Caroline McAndrews, ’16, majored in Urban Studies and Architecture in undergraduate school, worked at Ms for a spell and was leading research in the nonprofit sector. She came to DSI to change all that— “to cross boundaries and see new connections where there appeared to be none.” She also delivered a baby a few weeks after she delivered her final thesis. Since graduating, she won a design fellowship at Blue Ridge Labs at Robin Hood, where she came up with an idea, now called the Leap Fund. She’s now co-founder of a new venture that will bring this new financial solution that helps vulnerable people create a path towards self-sufficiency and financial independence.


The first time Linjie Deng, ’17, came to New York, in fact the first time he left China, was to come to DSI. He transformed himself from a starry-eyed observer of life in graduate school in New York City to a force of nature in addressing inequities in China’s recognition of the rights of young LGBTQs. Today, Linjie influences millions of people to think about life, and social equity, in a new and just way.


Stephen Morrison, ’18, came to DSI with all the right stuff: a love of working with multidisciplinary teams and a desire to use his talent and energy to help other people. While in school, he reimagined an Indian organization that teaches young school children to be entrepreneurs, partnered on a thesis project that helps cancer survivors survive life after cancer, won the Design Impact Group at Dalberg’s Fellowship, then got a job there almost the moment he graduated. He’s a creative leader in the process of taking off: traveling the world, and contributing to it everywhere he goes.


Sara Cornish, ’14, came to DSI from a career in advertising, because she wanted it all to mean something. She made the most of her opportunities, working while in school at the UN Global Pulse and facilitating the world’s most extraordinary data scientists, then joining Games for Change, led by DSI faculty Asi Burak. There, she was discovered by Microsoft, and now she’s living in Seattle, leading marketing for the launch of Minecraft Education. Now she’s making what she mastered mean something for students and teachers all over the world, with a way to make learning more student centered.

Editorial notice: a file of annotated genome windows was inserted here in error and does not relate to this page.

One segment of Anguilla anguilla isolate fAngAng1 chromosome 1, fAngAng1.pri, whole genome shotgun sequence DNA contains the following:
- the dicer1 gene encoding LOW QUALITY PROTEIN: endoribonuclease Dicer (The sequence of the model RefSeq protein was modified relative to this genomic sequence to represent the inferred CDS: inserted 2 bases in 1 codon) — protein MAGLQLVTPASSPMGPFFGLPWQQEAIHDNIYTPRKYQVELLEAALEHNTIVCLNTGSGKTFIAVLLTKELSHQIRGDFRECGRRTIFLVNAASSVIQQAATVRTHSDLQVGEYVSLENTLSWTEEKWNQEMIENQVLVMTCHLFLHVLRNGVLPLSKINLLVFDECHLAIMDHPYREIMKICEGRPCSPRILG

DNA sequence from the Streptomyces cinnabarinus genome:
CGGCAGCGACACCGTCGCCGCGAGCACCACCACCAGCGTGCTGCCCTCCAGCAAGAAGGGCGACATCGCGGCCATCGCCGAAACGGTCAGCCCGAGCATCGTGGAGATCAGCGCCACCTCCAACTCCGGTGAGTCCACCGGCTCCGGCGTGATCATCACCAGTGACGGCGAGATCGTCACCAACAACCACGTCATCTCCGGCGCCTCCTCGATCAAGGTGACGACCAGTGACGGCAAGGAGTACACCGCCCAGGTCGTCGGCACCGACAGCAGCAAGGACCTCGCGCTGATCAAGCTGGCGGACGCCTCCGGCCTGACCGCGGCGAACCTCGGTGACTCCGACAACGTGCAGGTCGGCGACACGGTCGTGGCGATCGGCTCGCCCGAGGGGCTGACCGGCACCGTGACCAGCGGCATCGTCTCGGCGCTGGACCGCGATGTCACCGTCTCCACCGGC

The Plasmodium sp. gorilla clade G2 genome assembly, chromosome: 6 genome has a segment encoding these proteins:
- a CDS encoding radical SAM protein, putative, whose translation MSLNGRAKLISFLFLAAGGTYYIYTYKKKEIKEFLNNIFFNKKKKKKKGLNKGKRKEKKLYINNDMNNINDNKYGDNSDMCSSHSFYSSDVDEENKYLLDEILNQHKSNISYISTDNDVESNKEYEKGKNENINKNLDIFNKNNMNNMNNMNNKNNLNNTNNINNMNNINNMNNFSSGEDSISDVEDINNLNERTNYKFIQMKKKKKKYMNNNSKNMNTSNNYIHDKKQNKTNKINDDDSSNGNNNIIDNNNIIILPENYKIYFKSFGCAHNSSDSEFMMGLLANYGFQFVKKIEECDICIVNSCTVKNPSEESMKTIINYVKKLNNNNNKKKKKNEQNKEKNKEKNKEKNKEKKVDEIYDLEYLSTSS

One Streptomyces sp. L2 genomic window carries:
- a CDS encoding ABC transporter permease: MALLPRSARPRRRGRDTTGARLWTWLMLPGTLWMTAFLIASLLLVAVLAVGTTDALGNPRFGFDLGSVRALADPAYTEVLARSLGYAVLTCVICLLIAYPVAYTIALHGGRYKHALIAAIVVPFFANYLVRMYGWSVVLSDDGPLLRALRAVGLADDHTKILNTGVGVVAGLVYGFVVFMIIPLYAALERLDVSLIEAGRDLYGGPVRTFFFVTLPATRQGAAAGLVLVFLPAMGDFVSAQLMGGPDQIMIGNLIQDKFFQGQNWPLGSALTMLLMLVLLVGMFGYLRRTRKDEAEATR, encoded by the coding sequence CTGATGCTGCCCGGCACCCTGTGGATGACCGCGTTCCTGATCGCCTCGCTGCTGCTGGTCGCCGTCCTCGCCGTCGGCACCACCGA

Manolo Ampudia, ’16, came to DSI as an industrial designer, amplified the effectiveness of placemaking in Brownsville, used his thesis project to inspire people to be more active citizens, and is now home in Mexico City building capacity at the Uncommon creative consultancy for powerful social design. The world doesn’t have to wait for Manolo any more.


Communication Design Class is one of the places DSI students develop the skills and agency to take on real world challenges. Here, on assignment in the rainforest of Ecuador, Sophia Granefelt-Lauren, ’18, and Alejandro Cercas, ’18, immerse in the world of their client Neblina Forest, an ecotourist company that helps local farmers maintain their land.

Every year, students in their first year at DSI learn to use communication design to help mission-based organizations achieve their visions. Clients have ranged from the Harvard Humanitarian Initiative to the L’Oreal Corporation. This spring, clients will include the Museum of Design Atlanta; The Giving Kitchen, an organization helping restaurant workers maintain security; Ignite, helping women run for office; and Project Liberation, an organization supporting formerly-incarcerated women.Skills include mastering language to lead change, storytelling, critical thinking and writing, creative development and presentations.


Gina Kim, ’15, entered DSI as an Illustrator, won a DCFemTech award, helped young people in the autism spectrum with her thesis project, worked at the VA helping veterans get the benefits they deserve, and has just taken a new job at the American Civil Liberties Union as a product designer. Gina knows how to make a lot of good trouble.

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136 W 21st St,
5th Fl.
New York, NY 10011
(212) 592–2205